"Drink, drink, drink" said a woman as I entered the room. I couldn't see quite what happened. My guide, Ana Pankhania, urged me forward. She had heard from a friend in Nairobi that holy statues all round the world had started drinking milk.
We had met in the Vishwa temple a quarter of a mile down Lady Margaret Road, where hundreds of worshippers were queuing for their turn to offer tablespoonfuls of milk to the marble white deity of Nandi, Shiva's cow. "It actually took my offering," she said. "There is nothing behind it. Lord Shiva is taking the milk."
Nandi was a white cow standing 18in high in a ceramic basin. Water splashed into the far end of it, down a papier mache mountain; containers of fresh milk stood in the water and coins surrounded the deity.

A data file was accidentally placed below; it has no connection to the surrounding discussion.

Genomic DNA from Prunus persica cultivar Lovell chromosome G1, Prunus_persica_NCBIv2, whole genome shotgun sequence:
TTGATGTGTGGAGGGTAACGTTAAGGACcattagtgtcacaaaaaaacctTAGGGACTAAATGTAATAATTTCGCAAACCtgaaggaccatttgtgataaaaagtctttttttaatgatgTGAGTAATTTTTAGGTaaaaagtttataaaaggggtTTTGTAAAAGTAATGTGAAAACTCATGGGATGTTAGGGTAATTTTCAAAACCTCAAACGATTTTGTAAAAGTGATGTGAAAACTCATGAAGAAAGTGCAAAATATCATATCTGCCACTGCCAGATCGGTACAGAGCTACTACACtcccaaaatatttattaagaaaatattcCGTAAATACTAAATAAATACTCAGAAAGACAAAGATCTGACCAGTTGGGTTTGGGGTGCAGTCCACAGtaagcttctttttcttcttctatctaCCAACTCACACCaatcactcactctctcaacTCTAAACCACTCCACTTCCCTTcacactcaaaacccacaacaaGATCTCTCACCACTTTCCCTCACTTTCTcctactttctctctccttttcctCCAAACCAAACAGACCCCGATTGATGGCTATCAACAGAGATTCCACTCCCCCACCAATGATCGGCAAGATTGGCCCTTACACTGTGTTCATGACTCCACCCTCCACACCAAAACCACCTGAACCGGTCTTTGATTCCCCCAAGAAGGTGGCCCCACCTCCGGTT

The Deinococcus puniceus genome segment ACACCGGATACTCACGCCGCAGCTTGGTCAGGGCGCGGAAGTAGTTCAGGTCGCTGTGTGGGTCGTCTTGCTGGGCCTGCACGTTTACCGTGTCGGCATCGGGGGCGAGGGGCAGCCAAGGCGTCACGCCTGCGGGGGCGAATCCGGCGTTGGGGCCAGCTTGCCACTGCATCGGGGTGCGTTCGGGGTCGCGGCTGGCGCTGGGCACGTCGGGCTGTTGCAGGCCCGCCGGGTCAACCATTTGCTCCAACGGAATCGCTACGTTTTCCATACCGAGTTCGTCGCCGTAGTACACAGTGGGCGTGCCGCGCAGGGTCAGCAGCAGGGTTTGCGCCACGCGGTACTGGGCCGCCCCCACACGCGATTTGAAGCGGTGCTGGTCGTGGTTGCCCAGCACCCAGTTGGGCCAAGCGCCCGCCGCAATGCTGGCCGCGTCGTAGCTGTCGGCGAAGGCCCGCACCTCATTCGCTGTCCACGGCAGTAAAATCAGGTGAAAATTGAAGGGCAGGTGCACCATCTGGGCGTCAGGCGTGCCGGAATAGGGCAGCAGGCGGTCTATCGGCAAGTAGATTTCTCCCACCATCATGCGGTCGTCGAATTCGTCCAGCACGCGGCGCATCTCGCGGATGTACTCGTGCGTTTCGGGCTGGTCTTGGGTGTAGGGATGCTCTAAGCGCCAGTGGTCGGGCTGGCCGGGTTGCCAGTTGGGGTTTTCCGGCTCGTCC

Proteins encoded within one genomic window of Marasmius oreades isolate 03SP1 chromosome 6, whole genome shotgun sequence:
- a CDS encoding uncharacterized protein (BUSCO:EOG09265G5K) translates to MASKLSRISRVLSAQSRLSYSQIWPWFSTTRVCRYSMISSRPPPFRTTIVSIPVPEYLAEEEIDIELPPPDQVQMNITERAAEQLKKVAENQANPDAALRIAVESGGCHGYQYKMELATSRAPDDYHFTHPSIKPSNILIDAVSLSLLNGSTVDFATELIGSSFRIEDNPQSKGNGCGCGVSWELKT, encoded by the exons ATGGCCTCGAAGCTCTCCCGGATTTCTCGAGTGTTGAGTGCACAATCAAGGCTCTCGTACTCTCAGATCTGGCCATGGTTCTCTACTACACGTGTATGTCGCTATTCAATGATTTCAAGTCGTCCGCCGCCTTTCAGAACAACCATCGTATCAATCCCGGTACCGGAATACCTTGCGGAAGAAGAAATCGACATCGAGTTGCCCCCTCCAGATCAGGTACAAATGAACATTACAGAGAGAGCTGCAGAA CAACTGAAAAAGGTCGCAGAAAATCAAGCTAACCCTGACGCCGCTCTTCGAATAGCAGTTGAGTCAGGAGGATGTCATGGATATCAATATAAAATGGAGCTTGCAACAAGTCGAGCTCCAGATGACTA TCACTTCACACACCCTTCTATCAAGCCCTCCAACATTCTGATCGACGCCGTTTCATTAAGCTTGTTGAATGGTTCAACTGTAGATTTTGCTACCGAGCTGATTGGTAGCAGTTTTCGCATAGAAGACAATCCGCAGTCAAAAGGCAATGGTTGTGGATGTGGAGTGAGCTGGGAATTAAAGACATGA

On each side of the deity knelt a woman with a teaspoon, whose job it was to feed the statue. The one nearest me held her spoon against Nandi's nose, and none of the milk vanished that I could see, except when her hand trembled. The woman on the far side held her spoon under his chin. The level diminshed but when she moved it away, the chin dripped milk into the water below.
Ms Pankhania was disappointed with my account of what I had seen. "There is probably an explanation, but there is probably also a divine force coming in." So we set off down the road to number 61.
Ganesh the Elephant God was brightly painted and seemed to be made of ceramic. His trunk curled round in front of him, and when her turn came, Ana Pankhania knelt in front of him with a tablespoon of milk and tipped it against the tip of his trunk. A little ran down and vanished in his navel. The rest was drawn into the trunk.
Yet at the same time, I couldn't help but notice that Ganesh stood on a shining metal tray in a puddle of milk, and as the teaspoon emptied, the milk puddle inexorably grew.
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